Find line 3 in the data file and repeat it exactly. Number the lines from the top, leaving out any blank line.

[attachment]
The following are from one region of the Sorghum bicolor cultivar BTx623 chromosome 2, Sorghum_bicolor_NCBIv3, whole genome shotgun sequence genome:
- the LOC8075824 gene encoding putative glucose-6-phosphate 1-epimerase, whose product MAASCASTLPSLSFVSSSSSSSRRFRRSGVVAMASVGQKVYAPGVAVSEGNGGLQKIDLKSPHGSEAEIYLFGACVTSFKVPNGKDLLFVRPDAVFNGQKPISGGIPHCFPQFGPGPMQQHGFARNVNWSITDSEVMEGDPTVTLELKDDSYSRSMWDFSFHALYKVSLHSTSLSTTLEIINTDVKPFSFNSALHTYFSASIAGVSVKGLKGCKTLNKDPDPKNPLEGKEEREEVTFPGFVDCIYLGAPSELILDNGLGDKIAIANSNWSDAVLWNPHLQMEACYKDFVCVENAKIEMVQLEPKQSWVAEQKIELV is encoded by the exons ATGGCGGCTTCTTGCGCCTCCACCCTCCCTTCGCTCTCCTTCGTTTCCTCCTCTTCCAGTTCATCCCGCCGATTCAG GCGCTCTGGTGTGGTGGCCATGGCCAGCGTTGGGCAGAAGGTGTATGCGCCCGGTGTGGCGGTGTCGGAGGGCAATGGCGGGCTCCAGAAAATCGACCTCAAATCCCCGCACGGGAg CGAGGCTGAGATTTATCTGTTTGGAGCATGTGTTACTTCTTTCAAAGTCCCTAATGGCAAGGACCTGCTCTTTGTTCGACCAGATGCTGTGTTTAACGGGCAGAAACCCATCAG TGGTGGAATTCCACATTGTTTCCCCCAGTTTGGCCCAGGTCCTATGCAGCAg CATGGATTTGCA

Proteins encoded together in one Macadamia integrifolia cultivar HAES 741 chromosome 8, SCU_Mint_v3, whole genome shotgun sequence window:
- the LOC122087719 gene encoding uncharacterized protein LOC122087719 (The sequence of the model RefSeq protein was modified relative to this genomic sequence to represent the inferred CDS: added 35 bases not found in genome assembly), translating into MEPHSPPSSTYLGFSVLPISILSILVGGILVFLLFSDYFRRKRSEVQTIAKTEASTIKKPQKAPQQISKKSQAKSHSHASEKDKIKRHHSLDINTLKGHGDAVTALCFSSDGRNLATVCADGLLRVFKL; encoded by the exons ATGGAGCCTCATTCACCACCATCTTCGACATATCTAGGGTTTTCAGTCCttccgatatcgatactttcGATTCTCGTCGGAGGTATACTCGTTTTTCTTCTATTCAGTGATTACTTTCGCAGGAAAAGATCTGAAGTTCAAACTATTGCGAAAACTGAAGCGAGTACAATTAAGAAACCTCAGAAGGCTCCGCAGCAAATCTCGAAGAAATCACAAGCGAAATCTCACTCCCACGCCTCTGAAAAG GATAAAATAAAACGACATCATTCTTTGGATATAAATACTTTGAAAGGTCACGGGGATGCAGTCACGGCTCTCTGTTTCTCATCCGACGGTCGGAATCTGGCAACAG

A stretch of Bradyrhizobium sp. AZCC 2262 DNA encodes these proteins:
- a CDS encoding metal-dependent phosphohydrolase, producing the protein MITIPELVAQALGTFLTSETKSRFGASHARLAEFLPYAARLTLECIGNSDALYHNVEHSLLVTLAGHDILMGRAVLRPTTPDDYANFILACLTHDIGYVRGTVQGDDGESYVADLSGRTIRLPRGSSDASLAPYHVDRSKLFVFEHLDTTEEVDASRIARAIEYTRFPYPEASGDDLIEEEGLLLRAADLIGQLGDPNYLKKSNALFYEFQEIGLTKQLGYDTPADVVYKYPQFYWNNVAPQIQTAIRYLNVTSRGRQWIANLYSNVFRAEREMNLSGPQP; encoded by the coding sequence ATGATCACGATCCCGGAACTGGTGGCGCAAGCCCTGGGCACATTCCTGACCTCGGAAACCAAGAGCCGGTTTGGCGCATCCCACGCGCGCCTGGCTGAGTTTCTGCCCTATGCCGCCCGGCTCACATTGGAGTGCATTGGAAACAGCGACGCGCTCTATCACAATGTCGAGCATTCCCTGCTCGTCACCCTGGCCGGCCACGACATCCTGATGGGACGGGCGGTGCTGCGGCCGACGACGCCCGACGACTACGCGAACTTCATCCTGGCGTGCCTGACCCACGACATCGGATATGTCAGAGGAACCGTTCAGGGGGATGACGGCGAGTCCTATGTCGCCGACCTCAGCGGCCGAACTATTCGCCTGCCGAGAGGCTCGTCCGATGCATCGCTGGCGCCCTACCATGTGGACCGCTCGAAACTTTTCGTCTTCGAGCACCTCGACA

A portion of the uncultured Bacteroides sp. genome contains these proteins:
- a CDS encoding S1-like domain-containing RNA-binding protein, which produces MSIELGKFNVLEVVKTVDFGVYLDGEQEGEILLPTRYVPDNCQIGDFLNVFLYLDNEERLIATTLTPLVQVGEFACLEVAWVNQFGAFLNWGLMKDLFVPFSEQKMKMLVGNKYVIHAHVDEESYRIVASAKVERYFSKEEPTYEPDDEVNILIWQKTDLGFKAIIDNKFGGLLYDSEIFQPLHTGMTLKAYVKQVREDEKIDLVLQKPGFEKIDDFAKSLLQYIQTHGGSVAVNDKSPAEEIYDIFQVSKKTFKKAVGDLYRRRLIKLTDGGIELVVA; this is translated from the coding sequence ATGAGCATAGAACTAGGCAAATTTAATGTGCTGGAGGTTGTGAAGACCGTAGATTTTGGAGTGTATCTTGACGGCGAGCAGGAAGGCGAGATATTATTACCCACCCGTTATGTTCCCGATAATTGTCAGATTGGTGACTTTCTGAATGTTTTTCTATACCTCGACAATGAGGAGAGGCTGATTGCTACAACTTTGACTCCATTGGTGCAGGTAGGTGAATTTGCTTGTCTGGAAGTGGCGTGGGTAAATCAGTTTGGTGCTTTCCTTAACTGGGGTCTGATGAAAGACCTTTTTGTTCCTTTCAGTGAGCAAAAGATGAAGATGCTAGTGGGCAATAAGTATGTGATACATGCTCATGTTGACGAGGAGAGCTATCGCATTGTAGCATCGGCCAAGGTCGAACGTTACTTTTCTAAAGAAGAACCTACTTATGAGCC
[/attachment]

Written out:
Proteins encoded together in one Macadamia integrifolia cultivar HAES 741 chromosome 8, SCU_Mint_v3, whole genome shotgun sequence window: